The SSH Permission Denied (publickey) error message is something many of us have faced, and it's a real roadblock.
But errors are guardians of mastery.
Often, troubleshooting this error will give you insights about server management and network configurations that you might not have gained otherwise.
Understanding the underlying causes and following a systematic approach will help you regain access to your systems.
Table of Contents
Common Reasons for SSH Permission Denied (Publickey) Error
Understanding why you're locked out is the first step in solving the problem. The reasons range from simple mistakes like a typo in the username or host address to more complex issues like incorrect file permissions or server configurations.
1. Incorrect Username or Host
One of the most straightforward reasons you might get the SSH Permission Denied (Publickey) error is that you've entered the wrong username or host address.
Always double-check to make sure you're using the correct username and connecting to the correct server address. A small typo can make all the difference.
2. Missing Public Key on the Server
The SSH protocol relies on a pair of keys for authentication: a public key and a private key.
The public key should be stored in a specific authorized keys file on the server you're trying to connect to. If it's not there, you'll be denied access.
Make sure that your public key has been correctly uploaded to the server.
3. Incorrect Permissions for Keys and SSH Folders
Once you've verified that you're using the right username and that your public key is in place, the next thing to check is permissions.
SSH requires that only the user has read permissions to the private key file, usually ~/.ssh/id_rsa or a similar path.
If the permissions are set too broadly, meaning other users can read or modify your private key, SSH will consider this a security risk and deny access. You can set the correct permissions using the chmod command on UNIX-based systems, ensuring that your private and public keys are only accessible to you.
4. SSH Service Configurations
Finally, there could be a problem with the server's SSH configurations. These settings are stored in a configuration file, usually at /etc/ssh/sshd_config on the server.
This file contains various settings, such as which users can connect, what authentication methods are permitted, etc.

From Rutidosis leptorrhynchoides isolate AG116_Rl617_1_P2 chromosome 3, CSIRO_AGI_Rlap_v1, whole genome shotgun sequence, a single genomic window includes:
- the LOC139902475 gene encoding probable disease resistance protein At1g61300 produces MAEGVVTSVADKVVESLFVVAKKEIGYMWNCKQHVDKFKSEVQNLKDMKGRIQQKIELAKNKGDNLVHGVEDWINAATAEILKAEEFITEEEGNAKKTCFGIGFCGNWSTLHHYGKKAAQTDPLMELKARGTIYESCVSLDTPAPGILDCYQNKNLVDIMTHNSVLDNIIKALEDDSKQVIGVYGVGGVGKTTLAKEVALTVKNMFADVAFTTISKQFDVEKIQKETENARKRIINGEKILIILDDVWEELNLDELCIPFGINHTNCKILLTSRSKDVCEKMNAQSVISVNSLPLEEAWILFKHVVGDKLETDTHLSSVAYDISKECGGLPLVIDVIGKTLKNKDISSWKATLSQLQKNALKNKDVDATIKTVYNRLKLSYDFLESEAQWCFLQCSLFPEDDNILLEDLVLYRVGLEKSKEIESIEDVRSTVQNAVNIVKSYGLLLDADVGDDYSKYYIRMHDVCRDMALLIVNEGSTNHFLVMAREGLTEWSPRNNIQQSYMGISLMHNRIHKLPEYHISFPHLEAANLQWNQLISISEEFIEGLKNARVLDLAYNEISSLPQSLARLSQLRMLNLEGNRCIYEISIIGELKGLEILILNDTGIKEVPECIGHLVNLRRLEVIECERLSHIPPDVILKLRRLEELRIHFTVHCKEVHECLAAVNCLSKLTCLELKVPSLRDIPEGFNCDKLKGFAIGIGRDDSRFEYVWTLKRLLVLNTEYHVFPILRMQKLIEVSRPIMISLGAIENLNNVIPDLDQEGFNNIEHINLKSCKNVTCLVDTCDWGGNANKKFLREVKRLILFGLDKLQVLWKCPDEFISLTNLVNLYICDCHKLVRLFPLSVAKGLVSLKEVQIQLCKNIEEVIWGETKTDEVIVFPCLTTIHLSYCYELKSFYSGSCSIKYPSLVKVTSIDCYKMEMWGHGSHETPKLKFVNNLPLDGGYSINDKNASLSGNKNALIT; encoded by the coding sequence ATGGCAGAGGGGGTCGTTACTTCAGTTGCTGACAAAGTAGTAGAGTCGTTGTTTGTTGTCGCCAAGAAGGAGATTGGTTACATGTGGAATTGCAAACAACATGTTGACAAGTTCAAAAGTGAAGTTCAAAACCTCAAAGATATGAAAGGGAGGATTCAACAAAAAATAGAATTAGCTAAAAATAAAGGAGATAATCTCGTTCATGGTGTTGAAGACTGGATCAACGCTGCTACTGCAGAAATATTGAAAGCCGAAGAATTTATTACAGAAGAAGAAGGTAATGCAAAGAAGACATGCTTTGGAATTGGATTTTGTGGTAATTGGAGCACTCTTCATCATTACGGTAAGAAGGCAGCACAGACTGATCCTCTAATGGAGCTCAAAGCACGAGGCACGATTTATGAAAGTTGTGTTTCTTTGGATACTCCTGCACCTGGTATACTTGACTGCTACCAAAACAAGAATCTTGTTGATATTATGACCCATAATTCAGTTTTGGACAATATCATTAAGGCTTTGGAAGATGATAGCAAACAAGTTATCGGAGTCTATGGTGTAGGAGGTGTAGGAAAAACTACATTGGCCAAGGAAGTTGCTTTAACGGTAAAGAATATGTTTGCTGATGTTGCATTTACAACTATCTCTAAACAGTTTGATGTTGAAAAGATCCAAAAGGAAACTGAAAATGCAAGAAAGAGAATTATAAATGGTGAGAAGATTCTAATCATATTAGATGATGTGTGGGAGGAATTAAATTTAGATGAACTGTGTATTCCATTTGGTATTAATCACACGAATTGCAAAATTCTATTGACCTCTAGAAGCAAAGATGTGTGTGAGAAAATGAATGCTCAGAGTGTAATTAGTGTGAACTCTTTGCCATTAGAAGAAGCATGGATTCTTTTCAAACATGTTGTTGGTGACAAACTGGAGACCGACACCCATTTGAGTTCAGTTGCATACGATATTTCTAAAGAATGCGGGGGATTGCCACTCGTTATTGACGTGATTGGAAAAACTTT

If something in this file is incorrect, it can lead to the SSH Permission Denied (Publickey) error.
You'll need to access this file and review the settings to ensure everything is in order. This requires root access to the server, so you may need to contact your administrator if you don't have the necessary permissions.
Preliminary Checks Before Troubleshooting
It's important to cover some basic checks before diving into the more complex reasons behind the SSH Permission Denied (Publickey) error.
Often, you can resolve it by confirming some simple yet crucial details. Here are preliminary checks you should make before going any further with troubleshooting:
1. Make Sure You Are Connecting to the Correct Server and Port
Ensure that you are connecting to the server's correct IP address or domain name. Also, SSH operates on a port, usually port 22, by default. Ensure you are connecting to the right port; if your server uses a different port for SSH, you'll need to specify it in your connection command.
To connect to a specific port, you can use the -p option in your SSH command like so:
ssh username@hostname -p port_number
2. Check That the SSH Service Is Running
Another essential check is ensuring the SSH service is running on the server. If not, you won't be able to connect, no matter what you try. If you have access to the server, you can check the status of the SSH service by running the following command:
On a Systemd-based system (like Ubuntu):
sudo systemctl status sshd
On an Init-based system:
sudo service ssh status
If the service is not running, you can usually start it with:
On a Systemd-based system:
sudo systemctl start sshd
On an Init-based system:
sudo service ssh start
3. Validate Username
Ensure you use the correct username for the server you're trying to connect to. A wrong username will lead to authentication failures.
If you're unsure of the username and have access to the server, you can usually find a list of user accounts by looking in the /etc/passwd file or by running the getent passwd command.
These steps serve as a solid starting point for your troubleshooting process.
How to Diagnose SSH Permission Denied (Publickey) Error